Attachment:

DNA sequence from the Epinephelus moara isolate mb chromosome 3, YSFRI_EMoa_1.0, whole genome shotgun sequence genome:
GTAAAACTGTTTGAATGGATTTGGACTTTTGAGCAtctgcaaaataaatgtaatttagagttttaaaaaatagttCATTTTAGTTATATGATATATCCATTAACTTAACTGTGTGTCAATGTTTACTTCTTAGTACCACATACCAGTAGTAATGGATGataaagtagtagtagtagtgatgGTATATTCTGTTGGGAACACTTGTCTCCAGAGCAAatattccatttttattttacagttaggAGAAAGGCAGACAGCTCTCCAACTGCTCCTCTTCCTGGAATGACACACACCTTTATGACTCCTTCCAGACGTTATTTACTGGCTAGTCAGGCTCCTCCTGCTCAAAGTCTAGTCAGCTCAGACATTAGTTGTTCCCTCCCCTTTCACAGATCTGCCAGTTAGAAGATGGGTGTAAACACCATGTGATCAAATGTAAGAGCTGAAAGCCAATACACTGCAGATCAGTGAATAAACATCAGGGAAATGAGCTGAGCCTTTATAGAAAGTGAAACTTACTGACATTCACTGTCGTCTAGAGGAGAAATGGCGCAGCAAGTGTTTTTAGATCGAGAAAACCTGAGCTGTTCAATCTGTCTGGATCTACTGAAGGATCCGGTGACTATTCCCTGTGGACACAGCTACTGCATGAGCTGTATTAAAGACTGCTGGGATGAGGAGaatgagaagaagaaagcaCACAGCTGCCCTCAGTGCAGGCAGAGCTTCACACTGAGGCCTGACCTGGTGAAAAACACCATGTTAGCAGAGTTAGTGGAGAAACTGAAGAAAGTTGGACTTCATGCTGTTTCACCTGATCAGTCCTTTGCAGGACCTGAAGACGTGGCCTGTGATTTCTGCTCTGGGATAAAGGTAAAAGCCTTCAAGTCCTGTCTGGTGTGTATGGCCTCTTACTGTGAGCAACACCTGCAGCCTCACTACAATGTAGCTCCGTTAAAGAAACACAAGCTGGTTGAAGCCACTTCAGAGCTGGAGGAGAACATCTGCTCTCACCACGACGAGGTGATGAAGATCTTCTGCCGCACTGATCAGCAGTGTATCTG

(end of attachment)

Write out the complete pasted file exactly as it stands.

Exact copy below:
DNA sequence from the Epinephelus moara isolate mb chromosome 3, YSFRI_EMoa_1.0, whole genome shotgun sequence genome:
GTAAAACTGTTTGAATGGATTTGGACTTTTGAGCAtctgcaaaataaatgtaatttagagttttaaaaaatagttCATTTTAGTTATATGATATATCCATTAACTTAACTGTGTGTCAATGTTTACTTCTTAGTACCACATACCAGTAGTAATGGATGataaagtagtagtagtagtgatgGTATATTCTGTTGGGAACACTTGTCTCCAGAGCAAatattccatttttattttacagttaggAGAAAGGCAGACAGCTCTCCAACTGCTCCTCTTCCTGGAATGACACACACCTTTATGACTCCTTCCAGACGTTATTTACTGGCTAGTCAGGCTCCTCCTGCTCAAAGTCTAGTCAGCTCAGACATTAGTTGTTCCCTCCCCTTTCACAGATCTGCCAGTTAGAAGATGGGTGTAAACACCATGTGATCAAATGTAAGAGCTGAAAGCCAATACACTGCAGATCAGTGAATAAACATCAGGGAAATGAGCTGAGCCTTTATAGAAAGTGAAACTTACTGACATTCACTGTCGTCTAGAGGAGAAATGGCGCAGCAAGTGTTTTTAGATCGAGAAAACCTGAGCTGTTCAATCTGTCTGGATCTACTGAAGGATCCGGTGACTATTCCCTGTGGACACAGCTACTGCATGAGCTGTATTAAAGACTGCTGGGATGAGGAGaatgagaagaagaaagcaCACAGCTGCCCTCAGTGCAGGCAGAGCTTCACACTGAGGCCTGACCTGGTGAAAAACACCATGTTAGCAGAGTTAGTGGAGAAACTGAAGAAAGTTGGACTTCATGCTGTTTCACCTGATCAGTCCTTTGCAGGACCTGAAGACGTGGCCTGTGATTTCTGCTCTGGGATAAAGGTAAAAGCCTTCAAGTCCTGTCTGGTGTGTATGGCCTCTTACTGTGAGCAACACCTGCAGCCTCACTACAATGTAGCTCCGTTAAAGAAACACAAGCTGGTTGAAGCCACTTCAGAGCTGGAGGAGAACATCTGCTCTCACCACGACGAGGTGATGAAGATCTTCTGCCGCACTGATCAGCAGTGTATCTG